When I spoke to hundreds of students in central Florida last week, only one mentioned the recent murder of Trayvon Martin, a story now blazing across the global media. "You have no idea how bad it is down here," the student told me in a one-on-one conversation. "They have a license to kill you if they think you're a threat to them, and that's what happened in Sanford." He expected no justice, nor even publicity, about the case.
But thanks to the family, the black community and many in the media, the silence and immunity have been stripped from a pattern of systemic vigilante and police abuse, which is reminiscent of the very worst of the bad old times.
When I was speaking at Seminole State College on March 15, I suspect that many in the crowd were aware of the case. But it never came to my attention during 45 minutes of questions and answers. I believe the reason was a pervasive acceptance that what happens to youth of color in small towns like Sanford will never merit the attention of the federal government and national media.
Fortunately, that painful cynicism is being proven wrong -- for the moment. As the press coverage increased, as the police cover-up was revealed, as the agonized screams of the dying boy were broadcast again and again, the Justice Department moved to investigate.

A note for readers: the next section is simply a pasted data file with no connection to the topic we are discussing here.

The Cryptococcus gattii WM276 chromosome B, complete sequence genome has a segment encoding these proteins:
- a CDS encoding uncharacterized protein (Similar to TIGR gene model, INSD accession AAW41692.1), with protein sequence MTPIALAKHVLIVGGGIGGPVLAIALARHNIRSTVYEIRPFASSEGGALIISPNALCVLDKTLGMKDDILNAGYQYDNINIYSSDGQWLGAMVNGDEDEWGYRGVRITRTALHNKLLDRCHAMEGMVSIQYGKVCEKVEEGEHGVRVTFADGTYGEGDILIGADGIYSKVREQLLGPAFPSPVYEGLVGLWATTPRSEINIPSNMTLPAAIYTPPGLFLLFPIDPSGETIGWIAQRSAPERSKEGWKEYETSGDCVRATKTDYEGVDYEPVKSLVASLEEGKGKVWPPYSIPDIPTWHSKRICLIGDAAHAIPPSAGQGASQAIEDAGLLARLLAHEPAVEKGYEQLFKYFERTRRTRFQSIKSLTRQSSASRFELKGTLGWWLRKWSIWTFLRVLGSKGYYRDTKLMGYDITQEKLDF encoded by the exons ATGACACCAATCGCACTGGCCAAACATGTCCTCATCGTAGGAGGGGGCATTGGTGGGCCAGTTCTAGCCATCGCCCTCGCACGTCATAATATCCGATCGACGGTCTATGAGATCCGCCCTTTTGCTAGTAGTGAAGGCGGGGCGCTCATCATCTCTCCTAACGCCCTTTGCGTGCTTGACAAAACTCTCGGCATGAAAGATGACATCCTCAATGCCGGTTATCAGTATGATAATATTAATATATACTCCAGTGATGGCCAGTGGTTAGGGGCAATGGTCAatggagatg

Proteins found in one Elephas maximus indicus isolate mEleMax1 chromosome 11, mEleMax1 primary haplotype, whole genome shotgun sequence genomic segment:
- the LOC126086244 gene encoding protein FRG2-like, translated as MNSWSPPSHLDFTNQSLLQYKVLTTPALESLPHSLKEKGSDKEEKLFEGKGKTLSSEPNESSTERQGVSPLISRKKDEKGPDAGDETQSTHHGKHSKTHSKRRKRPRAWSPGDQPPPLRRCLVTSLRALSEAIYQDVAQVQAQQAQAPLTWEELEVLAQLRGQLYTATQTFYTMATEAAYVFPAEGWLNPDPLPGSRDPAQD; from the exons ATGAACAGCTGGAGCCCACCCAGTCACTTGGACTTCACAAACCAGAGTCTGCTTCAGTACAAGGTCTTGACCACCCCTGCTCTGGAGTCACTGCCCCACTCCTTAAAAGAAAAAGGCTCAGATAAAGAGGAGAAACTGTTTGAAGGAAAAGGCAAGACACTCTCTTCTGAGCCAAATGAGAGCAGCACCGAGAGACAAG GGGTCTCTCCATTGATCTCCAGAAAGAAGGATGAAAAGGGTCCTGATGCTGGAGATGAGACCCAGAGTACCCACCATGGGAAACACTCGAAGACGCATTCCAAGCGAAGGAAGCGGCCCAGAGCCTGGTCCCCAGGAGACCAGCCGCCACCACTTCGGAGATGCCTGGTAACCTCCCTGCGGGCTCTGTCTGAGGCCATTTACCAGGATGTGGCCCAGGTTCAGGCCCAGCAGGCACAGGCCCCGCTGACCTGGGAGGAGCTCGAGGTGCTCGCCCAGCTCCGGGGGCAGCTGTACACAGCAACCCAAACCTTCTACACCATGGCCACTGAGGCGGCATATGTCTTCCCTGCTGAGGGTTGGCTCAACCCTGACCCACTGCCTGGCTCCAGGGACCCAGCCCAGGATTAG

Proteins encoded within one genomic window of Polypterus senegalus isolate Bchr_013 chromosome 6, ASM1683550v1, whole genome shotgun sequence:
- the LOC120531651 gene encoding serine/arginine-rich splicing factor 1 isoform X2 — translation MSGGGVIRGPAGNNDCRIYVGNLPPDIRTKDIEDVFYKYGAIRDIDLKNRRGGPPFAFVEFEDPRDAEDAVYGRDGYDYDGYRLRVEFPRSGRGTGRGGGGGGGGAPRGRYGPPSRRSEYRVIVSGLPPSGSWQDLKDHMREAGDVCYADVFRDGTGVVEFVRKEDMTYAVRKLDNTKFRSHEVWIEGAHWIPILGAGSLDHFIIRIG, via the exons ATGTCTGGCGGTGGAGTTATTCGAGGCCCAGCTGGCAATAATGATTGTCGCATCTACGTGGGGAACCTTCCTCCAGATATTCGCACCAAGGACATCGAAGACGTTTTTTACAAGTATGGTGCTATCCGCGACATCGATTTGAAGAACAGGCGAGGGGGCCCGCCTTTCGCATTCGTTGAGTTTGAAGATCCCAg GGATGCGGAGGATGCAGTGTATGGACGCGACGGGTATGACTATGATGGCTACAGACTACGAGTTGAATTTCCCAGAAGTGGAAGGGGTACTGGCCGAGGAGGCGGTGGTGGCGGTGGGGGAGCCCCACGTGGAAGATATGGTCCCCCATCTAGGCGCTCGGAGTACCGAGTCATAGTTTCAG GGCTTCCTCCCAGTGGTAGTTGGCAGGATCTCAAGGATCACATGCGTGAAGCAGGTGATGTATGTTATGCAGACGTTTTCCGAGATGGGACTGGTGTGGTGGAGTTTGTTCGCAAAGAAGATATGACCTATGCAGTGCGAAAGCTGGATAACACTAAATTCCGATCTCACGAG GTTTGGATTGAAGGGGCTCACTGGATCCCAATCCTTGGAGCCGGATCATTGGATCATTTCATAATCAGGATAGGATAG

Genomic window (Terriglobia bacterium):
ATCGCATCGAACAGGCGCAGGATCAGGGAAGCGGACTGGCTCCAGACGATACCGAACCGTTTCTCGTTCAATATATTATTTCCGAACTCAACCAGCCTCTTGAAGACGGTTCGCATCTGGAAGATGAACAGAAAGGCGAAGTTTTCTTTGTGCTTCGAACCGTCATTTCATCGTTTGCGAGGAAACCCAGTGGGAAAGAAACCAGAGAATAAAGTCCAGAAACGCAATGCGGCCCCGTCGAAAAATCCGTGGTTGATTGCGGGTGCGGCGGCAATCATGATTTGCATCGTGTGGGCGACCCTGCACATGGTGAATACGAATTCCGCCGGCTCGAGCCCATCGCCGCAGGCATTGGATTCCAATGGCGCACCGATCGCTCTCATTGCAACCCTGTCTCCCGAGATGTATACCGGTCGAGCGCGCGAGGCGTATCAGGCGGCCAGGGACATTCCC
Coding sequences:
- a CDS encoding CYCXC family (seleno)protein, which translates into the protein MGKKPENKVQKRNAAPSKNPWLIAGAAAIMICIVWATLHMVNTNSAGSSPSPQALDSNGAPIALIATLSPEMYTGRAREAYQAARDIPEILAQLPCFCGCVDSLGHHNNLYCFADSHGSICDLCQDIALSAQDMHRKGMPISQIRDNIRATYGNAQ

My son, now turning 12, was riveted to the story on television. My son is African-American, wears hoodies, eats Skittles and now must come to understand, at a tender age, why he, too, might be targeted as a dangerous threat. The Trayvon Martin case will be a turning point and teaching moment for many of our children. I am sure it is being discussed within the Obama family, where the question is what can and should a father do?
One more mask of racism, racial profiling and hate crimes -- in this case, the right to kill if "threatened" -- is being peeled away. With enough pressure, there might even be an arrest. And an awakened public will wait and see, and learn, to see if justice is possible.